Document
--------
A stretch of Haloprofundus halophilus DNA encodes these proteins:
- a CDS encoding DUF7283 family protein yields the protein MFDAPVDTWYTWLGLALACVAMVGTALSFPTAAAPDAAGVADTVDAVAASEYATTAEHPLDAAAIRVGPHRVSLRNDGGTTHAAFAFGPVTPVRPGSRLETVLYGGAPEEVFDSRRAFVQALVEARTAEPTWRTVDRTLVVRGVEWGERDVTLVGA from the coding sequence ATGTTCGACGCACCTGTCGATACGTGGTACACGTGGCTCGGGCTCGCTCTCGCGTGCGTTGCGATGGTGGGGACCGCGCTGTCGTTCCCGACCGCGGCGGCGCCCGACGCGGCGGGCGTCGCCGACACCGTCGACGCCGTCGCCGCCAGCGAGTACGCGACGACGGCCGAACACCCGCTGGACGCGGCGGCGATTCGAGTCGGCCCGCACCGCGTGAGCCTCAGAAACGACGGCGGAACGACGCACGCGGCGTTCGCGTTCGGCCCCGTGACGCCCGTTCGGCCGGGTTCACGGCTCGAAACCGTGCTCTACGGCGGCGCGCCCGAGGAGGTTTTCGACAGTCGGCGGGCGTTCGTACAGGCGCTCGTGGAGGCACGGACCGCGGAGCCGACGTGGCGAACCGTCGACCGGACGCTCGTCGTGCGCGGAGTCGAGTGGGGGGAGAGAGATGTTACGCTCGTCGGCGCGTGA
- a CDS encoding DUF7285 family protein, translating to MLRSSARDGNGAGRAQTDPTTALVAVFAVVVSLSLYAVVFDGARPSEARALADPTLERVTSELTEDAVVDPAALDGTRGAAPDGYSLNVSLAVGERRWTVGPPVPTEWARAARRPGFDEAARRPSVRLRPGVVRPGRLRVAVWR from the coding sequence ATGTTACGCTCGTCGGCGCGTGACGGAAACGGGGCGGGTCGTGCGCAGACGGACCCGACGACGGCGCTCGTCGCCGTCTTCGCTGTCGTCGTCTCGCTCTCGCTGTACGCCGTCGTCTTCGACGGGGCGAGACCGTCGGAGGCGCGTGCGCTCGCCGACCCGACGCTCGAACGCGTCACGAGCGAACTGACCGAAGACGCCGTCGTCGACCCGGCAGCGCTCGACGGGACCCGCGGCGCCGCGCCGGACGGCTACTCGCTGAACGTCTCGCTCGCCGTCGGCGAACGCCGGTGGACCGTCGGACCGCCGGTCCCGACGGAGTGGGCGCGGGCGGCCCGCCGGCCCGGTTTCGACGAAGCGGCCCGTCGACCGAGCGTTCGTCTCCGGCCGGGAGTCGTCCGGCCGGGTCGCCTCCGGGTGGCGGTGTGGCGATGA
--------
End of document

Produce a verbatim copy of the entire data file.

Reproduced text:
A stretch of Haloprofundus halophilus DNA encodes these proteins:
- a CDS encoding DUF7283 family protein yields the protein MFDAPVDTWYTWLGLALACVAMVGTALSFPTAAAPDAAGVADTVDAVAASEYATTAEHPLDAAAIRVGPHRVSLRNDGGTTHAAFAFGPVTPVRPGSRLETVLYGGAPEEVFDSRRAFVQALVEARTAEPTWRTVDRTLVVRGVEWGERDVTLVGA from the coding sequence ATGTTCGACGCACCTGTCGATACGTGGTACACGTGGCTCGGGCTCGCTCTCGCGTGCGTTGCGATGGTGGGGACCGCGCTGTCGTTCCCGACCGCGGCGGCGCCCGACGCGGCGGGCGTCGCCGACACCGTCGACGCCGTCGCCGCCAGCGAGTACGCGACGACGGCCGAACACCCGCTGGACGCGGCGGCGATTCGAGTCGGCCCGCACCGCGTGAGCCTCAGAAACGACGGCGGAACGACGCACGCGGCGTTCGCGTTCGGCCCCGTGACGCCCGTTCGGCCGGGTTCACGGCTCGAAACCGTGCTCTACGGCGGCGCGCCCGAGGAGGTTTTCGACAGTCGGCGGGCGTTCGTACAGGCGCTCGTGGAGGCACGGACCGCGGAGCCGACGTGGCGAACCGTCGACCGGACGCTCGTCGTGCGCGGAGTCGAGTGGGGGGAGAGAGATGTTACGCTCGTCGGCGCGTGA
- a CDS encoding DUF7285 family protein, translating to MLRSSARDGNGAGRAQTDPTTALVAVFAVVVSLSLYAVVFDGARPSEARALADPTLERVTSELTEDAVVDPAALDGTRGAAPDGYSLNVSLAVGERRWTVGPPVPTEWARAARRPGFDEAARRPSVRLRPGVVRPGRLRVAVWR from the coding sequence ATGTTACGCTCGTCGGCGCGTGACGGAAACGGGGCGGGTCGTGCGCAGACGGACCCGACGACGGCGCTCGTCGCCGTCTTCGCTGTCGTCGTCTCGCTCTCGCTGTACGCCGTCGTCTTCGACGGGGCGAGACCGTCGGAGGCGCGTGCGCTCGCCGACCCGACGCTCGAACGCGTCACGAGCGAACTGACCGAAGACGCCGTCGTCGACCCGGCAGCGCTCGACGGGACCCGCGGCGCCGCGCCGGACGGCTACTCGCTGAACGTCTCGCTCGCCGTCGGCGAACGCCGGTGGACCGTCGGACCGCCGGTCCCGACGGAGTGGGCGCGGGCGGCCCGCCGGCCCGGTTTCGACGAAGCGGCCCGTCGACCGAGCGTTCGTCTCCGGCCGGGAGTCGTCCGGCCGGGTCGCCTCCGGGTGGCGGTGTGGCGATGA